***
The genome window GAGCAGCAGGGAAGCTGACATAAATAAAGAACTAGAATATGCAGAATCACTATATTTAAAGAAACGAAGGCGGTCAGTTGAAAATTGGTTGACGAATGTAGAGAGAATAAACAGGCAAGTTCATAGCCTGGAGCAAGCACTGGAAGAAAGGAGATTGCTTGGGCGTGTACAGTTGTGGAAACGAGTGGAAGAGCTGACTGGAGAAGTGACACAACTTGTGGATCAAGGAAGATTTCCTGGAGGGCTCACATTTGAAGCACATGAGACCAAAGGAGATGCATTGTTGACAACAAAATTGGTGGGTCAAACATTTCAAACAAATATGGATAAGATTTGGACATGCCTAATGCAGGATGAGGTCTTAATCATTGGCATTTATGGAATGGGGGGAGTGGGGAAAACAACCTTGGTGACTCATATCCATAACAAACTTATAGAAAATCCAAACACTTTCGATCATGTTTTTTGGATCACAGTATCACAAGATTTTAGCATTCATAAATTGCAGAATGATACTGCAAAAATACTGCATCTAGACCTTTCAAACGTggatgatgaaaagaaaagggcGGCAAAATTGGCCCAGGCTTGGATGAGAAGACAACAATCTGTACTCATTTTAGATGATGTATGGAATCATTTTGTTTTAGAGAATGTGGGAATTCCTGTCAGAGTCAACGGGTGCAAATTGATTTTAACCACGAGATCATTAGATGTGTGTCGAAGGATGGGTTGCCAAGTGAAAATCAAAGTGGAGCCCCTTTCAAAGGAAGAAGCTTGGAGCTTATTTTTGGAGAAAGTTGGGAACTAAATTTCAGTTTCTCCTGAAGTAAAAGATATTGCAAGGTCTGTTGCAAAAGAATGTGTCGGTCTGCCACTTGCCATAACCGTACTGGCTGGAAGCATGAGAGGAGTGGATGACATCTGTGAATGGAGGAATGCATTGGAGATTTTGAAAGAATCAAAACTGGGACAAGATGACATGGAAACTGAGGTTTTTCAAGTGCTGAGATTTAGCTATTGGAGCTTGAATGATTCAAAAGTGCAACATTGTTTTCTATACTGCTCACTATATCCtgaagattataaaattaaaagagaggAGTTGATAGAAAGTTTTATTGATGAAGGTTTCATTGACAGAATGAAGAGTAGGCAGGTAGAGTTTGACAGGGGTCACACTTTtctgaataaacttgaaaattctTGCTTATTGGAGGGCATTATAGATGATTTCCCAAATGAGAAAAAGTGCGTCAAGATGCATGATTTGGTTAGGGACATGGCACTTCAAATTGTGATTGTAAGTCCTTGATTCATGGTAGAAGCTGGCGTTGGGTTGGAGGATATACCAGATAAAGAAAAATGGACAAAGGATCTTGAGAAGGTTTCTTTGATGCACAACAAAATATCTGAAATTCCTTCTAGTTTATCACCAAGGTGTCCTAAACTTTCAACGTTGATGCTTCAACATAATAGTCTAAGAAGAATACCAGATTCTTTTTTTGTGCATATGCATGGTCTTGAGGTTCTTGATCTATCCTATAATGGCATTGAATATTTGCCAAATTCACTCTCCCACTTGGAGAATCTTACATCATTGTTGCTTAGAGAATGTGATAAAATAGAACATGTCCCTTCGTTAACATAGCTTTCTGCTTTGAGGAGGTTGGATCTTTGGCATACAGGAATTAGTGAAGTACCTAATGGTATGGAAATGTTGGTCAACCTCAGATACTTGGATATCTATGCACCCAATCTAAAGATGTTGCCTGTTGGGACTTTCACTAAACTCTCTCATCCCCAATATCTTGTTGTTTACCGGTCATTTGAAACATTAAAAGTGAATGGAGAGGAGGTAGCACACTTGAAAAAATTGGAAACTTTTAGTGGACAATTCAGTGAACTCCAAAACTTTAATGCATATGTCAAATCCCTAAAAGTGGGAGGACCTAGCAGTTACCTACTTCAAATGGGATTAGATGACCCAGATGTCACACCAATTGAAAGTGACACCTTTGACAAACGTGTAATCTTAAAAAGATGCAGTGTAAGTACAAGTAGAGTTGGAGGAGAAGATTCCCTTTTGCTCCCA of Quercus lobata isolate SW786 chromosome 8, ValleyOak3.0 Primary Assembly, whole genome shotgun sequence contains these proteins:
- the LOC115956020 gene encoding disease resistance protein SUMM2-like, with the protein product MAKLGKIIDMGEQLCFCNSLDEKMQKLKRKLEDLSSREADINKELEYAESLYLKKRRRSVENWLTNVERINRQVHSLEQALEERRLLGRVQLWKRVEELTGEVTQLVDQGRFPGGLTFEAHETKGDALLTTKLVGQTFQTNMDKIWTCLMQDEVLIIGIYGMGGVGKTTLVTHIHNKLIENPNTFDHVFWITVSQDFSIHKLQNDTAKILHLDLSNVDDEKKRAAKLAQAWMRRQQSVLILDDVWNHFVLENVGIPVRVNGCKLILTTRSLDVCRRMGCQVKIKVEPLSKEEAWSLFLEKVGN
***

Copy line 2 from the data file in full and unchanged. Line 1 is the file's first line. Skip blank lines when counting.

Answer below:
- the LOC115956020 gene encoding disease resistance protein SUMM2-like, with the protein product MAKLGKIIDMGEQLCFCNSLDEKMQKLKRKLEDLSSREADINKELEYAESLYLKKRRRSVENWLTNVERINRQVHSLEQALEERRLLGRVQLWKRVEELTGEVTQLVDQGRFPGGLTFEAHETKGDALLTTKLVGQTFQTNMDKIWTCLMQDEVLIIGIYGMGGVGKTTLVTHIHNKLIENPNTFDHVFWITVSQDFSIHKLQNDTAKILHLDLSNVDDEKKRAAKLAQAWMRRQQSVLILDDVWNHFVLENVGIPVRVNGCKLILTTRSLDVCRRMGCQVKIKVEPLSKEEAWSLFLEKVGN